The present invention pertains generally to dentures, and more particularly to a simplified method and apparatus for fabricating and fitting dentures.

2. Description of the Background Art

Using conventional methods and devices for fabricating and fitting dentures, the dentist first takes an impression of the patient's dental arches. These impressions are then sent to the dental laboratory where the stone models of the patient's dental ridge are made.

At the laboratory, a dental technician then builds wax base plates on the stone dental ridges and mounts a wax biteblock on the base plates. These base plates are made by molding one or two layers of wax to conform to the stone model of the dental ridge. The biteblock is a spacer made of wax, shaped to conform to the curvature of the dental ridge, that establishes the space previously occupied by natural teeth.

The stone models and biteblocks are then returned to the dentist who registers the bite, which entails establishing the vertical, horizontal and depth plane of the upper dental ridge to the lower dental ridge by adjusting the upper and lower bite blocks accordingly. The dentist then selects a shade for the denture teeth and returns the biteblocks and stone models to the dental technician to be mounted on an articulator.

Back at the laboratory, the dental technician next selects the size of denture teeth according to the dimension of the dental stone models. Before the technician can start setting up the denture teeth, he must grind off the glaze of the truncated root portion of each denture tooth, so that there will be a bond between the teeth and the denture base material. After the teeth are set in position, wax is added to the base plate to form or simulate the gum tissue around each tooth. The dental setup is then returned to the dentist for a try-in in the patient's mouth.

The dentist then examines the dental setup in the patient's mouth. Once that procedure is complete, the dentist returns the setup to the laboratory technician for processing and polishing into a finished denture, and once again, it is sent back to the dentist for delivery to the patient. This multi-step process is time consuming and cumbersome, and requires several iterations between the dentist and the dental laboratory. Therefore, there is a need for a method and apparatus that will eliminate many of these steps, reduce the amount of time required for fabrication and fitting the dentures, and provide an easy and simple way for the dentist to complete the fabrication and fitting of dentures. The present invention satisfies those needs, as well as others, and overcomes the deficiencies inherent in conventional methods and devices for fabricating and fitting dentures.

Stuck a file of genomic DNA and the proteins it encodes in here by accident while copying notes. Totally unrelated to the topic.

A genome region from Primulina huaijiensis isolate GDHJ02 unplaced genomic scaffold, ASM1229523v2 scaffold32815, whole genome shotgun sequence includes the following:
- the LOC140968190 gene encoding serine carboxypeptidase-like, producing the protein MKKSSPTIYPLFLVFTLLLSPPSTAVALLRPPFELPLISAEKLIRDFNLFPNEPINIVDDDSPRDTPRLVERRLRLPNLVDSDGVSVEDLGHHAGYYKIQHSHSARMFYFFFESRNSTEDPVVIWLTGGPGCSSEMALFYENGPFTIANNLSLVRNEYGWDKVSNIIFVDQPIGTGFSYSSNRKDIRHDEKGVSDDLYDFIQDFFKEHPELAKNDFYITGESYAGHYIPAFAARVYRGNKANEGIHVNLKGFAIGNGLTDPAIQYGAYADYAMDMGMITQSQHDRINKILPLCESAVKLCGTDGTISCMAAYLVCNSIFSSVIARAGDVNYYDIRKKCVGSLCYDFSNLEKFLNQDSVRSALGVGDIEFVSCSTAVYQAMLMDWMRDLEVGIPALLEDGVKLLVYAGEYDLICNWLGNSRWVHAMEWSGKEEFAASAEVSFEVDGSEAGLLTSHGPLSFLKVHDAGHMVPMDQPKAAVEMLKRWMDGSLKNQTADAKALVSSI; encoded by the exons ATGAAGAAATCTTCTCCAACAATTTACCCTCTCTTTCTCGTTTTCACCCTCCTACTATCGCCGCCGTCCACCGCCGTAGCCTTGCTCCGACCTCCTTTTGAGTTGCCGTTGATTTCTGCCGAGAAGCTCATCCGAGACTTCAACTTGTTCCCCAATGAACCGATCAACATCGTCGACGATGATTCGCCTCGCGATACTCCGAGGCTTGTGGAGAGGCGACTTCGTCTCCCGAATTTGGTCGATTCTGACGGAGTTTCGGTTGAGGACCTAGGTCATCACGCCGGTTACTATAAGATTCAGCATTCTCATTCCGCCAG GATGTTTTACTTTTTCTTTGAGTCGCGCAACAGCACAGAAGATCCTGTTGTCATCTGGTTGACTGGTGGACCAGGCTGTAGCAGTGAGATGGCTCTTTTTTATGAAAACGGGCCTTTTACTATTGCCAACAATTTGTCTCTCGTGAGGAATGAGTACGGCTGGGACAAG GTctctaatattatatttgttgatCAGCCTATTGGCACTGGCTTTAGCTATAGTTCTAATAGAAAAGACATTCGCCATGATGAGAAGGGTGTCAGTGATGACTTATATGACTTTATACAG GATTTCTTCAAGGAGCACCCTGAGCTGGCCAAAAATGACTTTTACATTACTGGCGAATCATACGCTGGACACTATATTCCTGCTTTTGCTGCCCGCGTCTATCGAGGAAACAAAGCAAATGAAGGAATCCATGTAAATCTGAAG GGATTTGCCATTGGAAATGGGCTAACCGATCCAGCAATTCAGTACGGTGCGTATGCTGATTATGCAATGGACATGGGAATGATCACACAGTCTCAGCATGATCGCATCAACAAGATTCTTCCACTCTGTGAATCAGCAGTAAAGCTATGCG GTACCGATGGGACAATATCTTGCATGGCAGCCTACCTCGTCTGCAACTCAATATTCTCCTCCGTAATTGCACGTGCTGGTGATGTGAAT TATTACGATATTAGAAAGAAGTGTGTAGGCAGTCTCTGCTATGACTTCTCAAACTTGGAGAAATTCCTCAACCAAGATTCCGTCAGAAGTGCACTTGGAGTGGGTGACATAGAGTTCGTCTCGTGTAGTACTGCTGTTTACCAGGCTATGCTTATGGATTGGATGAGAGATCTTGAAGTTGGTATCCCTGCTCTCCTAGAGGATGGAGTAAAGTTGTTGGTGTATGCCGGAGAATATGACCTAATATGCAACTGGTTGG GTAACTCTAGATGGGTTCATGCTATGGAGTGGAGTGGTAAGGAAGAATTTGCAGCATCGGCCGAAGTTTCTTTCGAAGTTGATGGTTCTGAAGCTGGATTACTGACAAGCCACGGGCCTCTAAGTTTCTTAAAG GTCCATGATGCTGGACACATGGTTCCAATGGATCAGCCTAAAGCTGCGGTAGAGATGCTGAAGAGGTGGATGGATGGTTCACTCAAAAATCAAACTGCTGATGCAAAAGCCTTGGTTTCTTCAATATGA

BRIEF SUMMARY OF THE INVENTION

The foregoing needs are satisfied with a simplified method and apparatus for fabricating and fitting dentures in accordance with the present invention.

By way of example, and not of limitation, the present invention comprises plastic "Biteblock/Impression Trays" that are fabricated in large, medium and small sizes for both the upper and lower dental arches. Each tray has undercut grooves on the top and bottom surfaces to enhance adherence of a wax biteblock on one surface and use of impression material on the other surface. In addition, the lower trays are grooved at the midline to facilitate separation into two halves. The present invention further comprises "Preset Teeth Carrying Trays" that are fabricated in large, medium and small sizes corresponding to the sizes of the Biteblock/Impression Trays. The Preset Teeth Carrying Trays comprise artificial teeth, wax festooned around the teeth so as to resemble the gum tissue around natural teeth, and a plastic tray. Both the Preset Teeth Carrying Trays and the Biteblock/Impression Trays are fabricated in advance at a site of manufacture.